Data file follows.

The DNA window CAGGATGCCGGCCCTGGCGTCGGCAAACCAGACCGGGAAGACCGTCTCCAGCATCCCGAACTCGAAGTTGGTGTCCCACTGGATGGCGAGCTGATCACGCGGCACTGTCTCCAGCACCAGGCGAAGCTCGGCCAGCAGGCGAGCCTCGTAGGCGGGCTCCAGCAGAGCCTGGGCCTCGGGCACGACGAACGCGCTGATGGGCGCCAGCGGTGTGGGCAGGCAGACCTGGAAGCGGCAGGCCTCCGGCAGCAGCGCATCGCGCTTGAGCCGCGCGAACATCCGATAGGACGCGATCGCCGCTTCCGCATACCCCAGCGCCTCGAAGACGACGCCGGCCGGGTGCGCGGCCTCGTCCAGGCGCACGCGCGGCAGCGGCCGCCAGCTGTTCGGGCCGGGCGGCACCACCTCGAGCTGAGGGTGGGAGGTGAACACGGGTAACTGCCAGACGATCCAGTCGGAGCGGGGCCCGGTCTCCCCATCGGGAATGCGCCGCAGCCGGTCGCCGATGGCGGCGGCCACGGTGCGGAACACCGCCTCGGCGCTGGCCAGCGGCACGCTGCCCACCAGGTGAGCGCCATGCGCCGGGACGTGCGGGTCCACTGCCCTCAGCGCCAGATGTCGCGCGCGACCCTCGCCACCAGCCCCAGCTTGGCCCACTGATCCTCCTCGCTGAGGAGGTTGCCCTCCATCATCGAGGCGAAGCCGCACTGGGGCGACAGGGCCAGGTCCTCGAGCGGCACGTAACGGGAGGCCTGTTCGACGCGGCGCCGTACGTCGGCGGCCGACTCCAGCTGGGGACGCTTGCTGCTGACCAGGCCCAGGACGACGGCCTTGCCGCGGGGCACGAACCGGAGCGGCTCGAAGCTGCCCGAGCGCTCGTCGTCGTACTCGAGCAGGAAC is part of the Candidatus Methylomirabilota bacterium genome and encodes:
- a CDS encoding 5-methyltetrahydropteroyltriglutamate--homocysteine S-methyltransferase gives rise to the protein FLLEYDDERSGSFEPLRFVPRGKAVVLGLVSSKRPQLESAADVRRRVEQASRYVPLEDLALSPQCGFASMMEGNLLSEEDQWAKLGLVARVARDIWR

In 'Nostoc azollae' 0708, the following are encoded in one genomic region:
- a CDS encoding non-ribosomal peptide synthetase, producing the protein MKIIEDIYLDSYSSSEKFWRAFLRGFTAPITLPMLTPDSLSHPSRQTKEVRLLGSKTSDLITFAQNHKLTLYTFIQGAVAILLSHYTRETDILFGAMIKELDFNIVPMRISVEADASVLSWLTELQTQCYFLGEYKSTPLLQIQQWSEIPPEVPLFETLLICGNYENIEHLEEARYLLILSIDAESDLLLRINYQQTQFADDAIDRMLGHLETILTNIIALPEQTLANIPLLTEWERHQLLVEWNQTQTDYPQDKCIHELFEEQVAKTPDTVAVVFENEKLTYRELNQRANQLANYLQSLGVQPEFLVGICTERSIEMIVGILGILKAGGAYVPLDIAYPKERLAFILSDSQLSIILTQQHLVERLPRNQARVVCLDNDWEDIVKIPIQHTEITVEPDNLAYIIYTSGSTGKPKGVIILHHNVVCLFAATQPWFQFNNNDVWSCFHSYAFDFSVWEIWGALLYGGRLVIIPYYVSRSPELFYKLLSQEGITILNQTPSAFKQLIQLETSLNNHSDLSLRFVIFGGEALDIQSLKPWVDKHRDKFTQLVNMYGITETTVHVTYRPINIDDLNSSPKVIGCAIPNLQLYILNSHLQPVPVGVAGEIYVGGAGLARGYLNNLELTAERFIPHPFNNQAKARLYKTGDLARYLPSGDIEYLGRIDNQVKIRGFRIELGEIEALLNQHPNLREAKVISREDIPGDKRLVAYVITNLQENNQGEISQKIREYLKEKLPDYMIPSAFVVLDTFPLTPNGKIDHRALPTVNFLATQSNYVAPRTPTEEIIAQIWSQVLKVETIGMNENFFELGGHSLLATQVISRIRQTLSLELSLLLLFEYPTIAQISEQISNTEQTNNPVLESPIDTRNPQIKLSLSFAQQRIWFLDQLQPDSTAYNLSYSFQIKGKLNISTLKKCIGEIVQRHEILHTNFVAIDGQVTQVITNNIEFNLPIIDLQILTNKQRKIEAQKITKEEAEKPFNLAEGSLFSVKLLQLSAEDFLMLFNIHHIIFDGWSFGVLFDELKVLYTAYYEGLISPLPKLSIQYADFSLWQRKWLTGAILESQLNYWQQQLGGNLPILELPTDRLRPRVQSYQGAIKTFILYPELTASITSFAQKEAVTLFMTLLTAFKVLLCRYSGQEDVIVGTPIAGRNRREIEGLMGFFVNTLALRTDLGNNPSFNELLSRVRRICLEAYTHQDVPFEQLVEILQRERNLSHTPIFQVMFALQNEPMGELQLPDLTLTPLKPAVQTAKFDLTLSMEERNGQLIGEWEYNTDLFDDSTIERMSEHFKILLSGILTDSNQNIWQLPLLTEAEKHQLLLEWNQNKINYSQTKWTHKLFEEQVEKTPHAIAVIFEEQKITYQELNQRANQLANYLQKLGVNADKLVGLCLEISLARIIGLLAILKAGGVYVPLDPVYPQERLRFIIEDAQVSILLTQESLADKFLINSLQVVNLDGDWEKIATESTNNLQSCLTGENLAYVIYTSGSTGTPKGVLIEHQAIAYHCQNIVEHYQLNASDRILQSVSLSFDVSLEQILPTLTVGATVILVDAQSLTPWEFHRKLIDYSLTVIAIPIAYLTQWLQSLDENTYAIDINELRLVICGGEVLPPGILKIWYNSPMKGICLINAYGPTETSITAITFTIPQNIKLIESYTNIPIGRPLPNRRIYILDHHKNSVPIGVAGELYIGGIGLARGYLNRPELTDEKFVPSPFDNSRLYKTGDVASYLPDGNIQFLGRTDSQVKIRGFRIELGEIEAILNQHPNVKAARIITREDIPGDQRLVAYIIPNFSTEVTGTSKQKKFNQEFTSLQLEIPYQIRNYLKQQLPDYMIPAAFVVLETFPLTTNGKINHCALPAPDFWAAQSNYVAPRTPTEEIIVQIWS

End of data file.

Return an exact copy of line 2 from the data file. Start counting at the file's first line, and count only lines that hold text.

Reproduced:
- a CDS encoding 5-methyltetrahydropteroyltriglutamate--homocysteine S-methyltransferase gives rise to the protein FLLEYDDERSGSFEPLRFVPRGKAVVLGLVSSKRPQLESAADVRRRVEQASRYVPLEDLALSPQCGFASMMEGNLLSEEDQWAKLGLVARVARDIWR